Day 21 - #WorldWatercolorGroup - Goat Eating Grass Watercolor - #doodlewash

Like A Goat Eating Grass

When faced with a prompt of “grass” for this month’s Sunny Days challenge, my mind jumped to the time I would spend on my grandmother’s farm in the summer. There were lots of animals present, but I adored the goats most of all. There was something intriguing about that goat face, munching on grass, while staring at you with a totally blank, rather bored expression. I loved visiting when the babies first arrived as they were so incredibly cute. As a kid, I would also go home with a bit of goat milk and I absolutely loved it! When I got a little bit older my grandmother decided it was time that I might be able to help her milk the goats. I remember having my little silver bucket at the ready and staring at her imploringly as to what I should do next. “Grab the tit and squeeze down,” she would always exclaim and I would start giggling uncontrollably. This made it really difficult to perform the actual task of milking and so I was quite bad at it. In a very brief time, she would intervene, grab the tit and the milk would magically stream into the bucket. I think I managed a single successful squirt before being lost in laughter.

I often miss those days and think back to them quite often. There was a certain magic spending time on a farm. Mornings happened quite a bit earlier than they did back home, but the light was brilliant and there was such a peaceful feeling. This was long before the days of smart phones, or even dumb phones that you could carry around with you. There wasn’t a single thing to distract me from the world around me. Just my own imagination that would be filled with amazing things that I would like to do that day. After I helped with whatever chores I was assigned, I would run off in search of adventure. There were acres to explore and each little patch of grass changed each time I would happen upon it, revealing new mysteries. When I went back to visit as an adult, the farm didn’t seem quite as gigantic as I remember. It actually seemed much smaller. An acre of land was more amazing when crossing it with tiny feet. Even still, the memories came flooding back and my eyes filled with tears.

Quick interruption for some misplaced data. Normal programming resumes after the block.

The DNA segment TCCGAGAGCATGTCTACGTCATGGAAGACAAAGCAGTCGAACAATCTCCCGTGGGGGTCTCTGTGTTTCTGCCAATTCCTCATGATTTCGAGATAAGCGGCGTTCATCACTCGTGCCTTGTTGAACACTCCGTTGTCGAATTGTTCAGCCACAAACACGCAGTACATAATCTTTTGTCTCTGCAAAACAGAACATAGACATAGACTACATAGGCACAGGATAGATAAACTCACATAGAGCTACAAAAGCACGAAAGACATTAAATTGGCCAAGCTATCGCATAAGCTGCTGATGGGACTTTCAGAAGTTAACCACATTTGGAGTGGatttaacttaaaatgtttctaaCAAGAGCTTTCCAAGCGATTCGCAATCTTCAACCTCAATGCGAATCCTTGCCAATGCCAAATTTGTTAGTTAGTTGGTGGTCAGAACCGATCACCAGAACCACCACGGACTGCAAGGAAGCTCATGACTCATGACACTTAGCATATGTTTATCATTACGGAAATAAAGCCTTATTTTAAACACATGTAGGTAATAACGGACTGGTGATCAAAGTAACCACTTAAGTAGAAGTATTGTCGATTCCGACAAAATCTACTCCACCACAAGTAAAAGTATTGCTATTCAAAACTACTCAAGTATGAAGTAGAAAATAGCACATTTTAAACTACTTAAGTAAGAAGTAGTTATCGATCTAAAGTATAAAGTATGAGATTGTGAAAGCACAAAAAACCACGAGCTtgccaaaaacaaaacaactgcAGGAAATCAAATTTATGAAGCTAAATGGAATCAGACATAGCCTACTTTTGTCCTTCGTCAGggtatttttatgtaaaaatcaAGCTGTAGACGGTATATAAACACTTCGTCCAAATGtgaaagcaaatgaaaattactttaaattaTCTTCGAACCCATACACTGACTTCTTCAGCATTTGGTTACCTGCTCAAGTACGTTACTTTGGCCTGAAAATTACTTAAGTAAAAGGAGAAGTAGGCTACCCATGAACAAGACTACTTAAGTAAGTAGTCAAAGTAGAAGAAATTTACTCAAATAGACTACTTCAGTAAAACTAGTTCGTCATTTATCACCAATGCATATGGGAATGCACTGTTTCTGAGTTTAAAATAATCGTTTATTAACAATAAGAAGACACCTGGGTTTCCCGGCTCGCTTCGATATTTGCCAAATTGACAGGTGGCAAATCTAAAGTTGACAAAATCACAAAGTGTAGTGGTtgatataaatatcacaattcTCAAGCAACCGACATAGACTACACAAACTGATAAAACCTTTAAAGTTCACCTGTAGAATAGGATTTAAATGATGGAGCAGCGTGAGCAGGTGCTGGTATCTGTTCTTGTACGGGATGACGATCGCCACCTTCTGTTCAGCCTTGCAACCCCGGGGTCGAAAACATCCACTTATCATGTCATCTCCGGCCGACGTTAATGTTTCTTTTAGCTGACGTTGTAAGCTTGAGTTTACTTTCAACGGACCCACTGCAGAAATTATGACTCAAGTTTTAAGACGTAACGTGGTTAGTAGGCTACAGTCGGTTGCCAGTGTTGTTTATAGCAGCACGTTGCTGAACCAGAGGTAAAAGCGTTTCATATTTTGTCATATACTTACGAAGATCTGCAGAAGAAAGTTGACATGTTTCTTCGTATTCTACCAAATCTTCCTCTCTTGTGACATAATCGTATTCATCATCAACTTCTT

I wasn’t sad, but just overjoyed. Those amazing moments spent there were the bits and pieces of a life that helped to shape the man I became. I feel a strong connection with nature and a love of all animals. I learned about a quiet world that happens far from the nearest supermarket. A place where every creature is part of a greater purpose and treated with respect and kindness. A place where time can actually stand still, if you let it, as each sunset falls, more brilliant than the next. I sometimes find myself rushing through life these days, trying to keep up. In these moments, I travel back in my memory to those days on the farm. I try to remember what life was like before all the amazing technology that came after. Just those simple days under a warm sun that seemed endless in time and possibility. Where I could take just a little moment, and stare into the distance without worrying about anything at all, like a goat eating grass.

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About the Doodlewash

M. Graham Watercolors: Pyrrol Red, Gamboge, Ultramarine Blue, and Permanent Green Pale. Lamy Al-Star Safari Fountain Pen with sepia ink in an A6 Hahnemühle Watercolor Book.
 Day 21 - #WorldWatercolorGroup - Goat Eating Grass Watercolor - #doodlewash

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19 thoughts on “Like A Goat Eating Grass